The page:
UK ramps up push to woo property investors

The UK had a harder sell than normal at MIPIM 2019, given the continuing wrangling over Brexit, with one building surveyor describing the country as “uninvestable”.

But a high-powered American had a very different view of the state of play.

Mark Slaughter, director general for investment at the Department for International Trade, gave the keynote speech at the “UK Cities – Investor Sentiment” panel at the international property conference. Slaughter was previously Asia-Pacific head of corporate and investment banking for Citigroup.

“It’s a little unusual to hear an American-accented person representing the UK. My interview process was quite complicated because of that. I had to spend the first 30 minutes explaining why an American banker in Hong Kong wanted to join the UK government at this point.”

He added that despite the headlines and current uncertainty, he remained convinced the UK offered all the right ingredients to sustain high levels of investment. He also said the department was ramping up its activities as the UK inches towards leaving the European Union.

“As an investment destination, despite the press, the UK continues to attract more foreign direct investment than anywhere else in Europe and the third-most in the whole world. International companies continue to want to invest in the UK because we are a liberal economy with world-class talent and a flexible labour market. We have competitive taxation and a stable regulatory environment. The legal system is also a critical component and it only takes up to 13 days to set up a business in the UK.

“We are determined to make the UK the best place for international investments – and keep it that way. I can’t predict the outcome of Brexit, but policy remains that we leave the EU with a deal and the long-term fundamentals of the UK, regardless of short-term political process, I think are fine and attracting investment. When we finish resolving how we leave the EU, I think those structural fundamentals will be sufficiently strong to continue driving economy forward.”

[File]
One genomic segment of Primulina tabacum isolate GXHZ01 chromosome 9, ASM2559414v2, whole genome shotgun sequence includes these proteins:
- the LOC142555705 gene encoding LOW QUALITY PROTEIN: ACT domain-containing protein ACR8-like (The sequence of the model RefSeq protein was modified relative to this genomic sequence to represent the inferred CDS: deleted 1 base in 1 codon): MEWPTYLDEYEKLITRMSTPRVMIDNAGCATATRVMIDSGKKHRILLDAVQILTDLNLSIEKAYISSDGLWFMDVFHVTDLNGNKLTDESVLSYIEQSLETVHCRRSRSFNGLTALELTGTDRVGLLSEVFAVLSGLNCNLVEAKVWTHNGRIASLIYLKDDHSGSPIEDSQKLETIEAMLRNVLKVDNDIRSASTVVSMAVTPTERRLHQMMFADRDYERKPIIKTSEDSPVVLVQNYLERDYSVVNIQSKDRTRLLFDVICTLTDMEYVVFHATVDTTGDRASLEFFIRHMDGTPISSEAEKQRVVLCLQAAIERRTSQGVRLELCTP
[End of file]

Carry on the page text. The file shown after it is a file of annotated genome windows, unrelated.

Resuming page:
Regions to drive investment?

The panellists were also largely bullish about the UK’s prospects. Miles Ede, co-head of real estate at law firm Addleshaw Goddard, said: “People are looking for a safe environment to invest and the UK fundamentals tick all those boxes”.

He added that there were also a growing number of opportunities to invest in regional cities. “Over the past 18 months to two years we have seen investors being prepared to look further afield. For me the key is: has the local authority got the will and ability to drive the development?”

David Skinner, managing director, real estate strategy and fund management, Aviva, said he was particularly interested in Birmingham. “Birmingham is on our target list – we would like to do a lot more in the city.”

But Waheed Nazir, corporate director, economy, Birmingham City Council, said there was more money than opportunities in the city. “Our challenge is finding enough available land for investors,” he said, adding the city’s growth strategy will be driven by improving infrastructure such as High Speed 2 which is due by 2026.

And Mat Oakley, head of Savills UK and European commercial property research team, warned that the UK’s economic growth prospects were bleak, which would lead to weaker demand for real estate. “You can’t put lipstick on a pig – the economic outlook for the UK is not that great. The country is projected to grow by 1.5% per year over the next five years, which implies lower than normal growth. However, the key word is comparative. France and Germany are growing at exactly the same rate.”

Elsewhere, Sir Nigel Knowles, special adviser on international trade and investment to the Sheffield City Region mayor Dan Jarvis, said Sheffield was “in good shape”. He added: “We have hundreds of companies that make products that are bought all around the world. So we have a global market. Over the past 18 months we have had McLaren and others showing interest in the region.”

But for British Land, which focuses nearly exclusively on building campuses in London, it will take a bigger step change for it to build a community in the regions.

“We need strong economies and big enough populations,” said Kelly Cleveland, BL’s head of investment. “We like to invest in scale so we need a decent population.”

On the panel

  • Kelly Cleveland, head of investment, British Land
  • Miles Ede, co-head of real estate sector, Addleshaw Goddard
  • Sir Nigel Knowles, special adviser on international trade and investment to Sheffield City Region Mayor Dan Jarvis
  • Waheed Nazir, corporate director, economy, Birmingham City Council
  • Mat Oakley, head of European commercial research, Savills
  • David Skinner, managing director, real estate strategy and fund management, Aviva
  • Chaired by Damian Wild, editor in chief, EG

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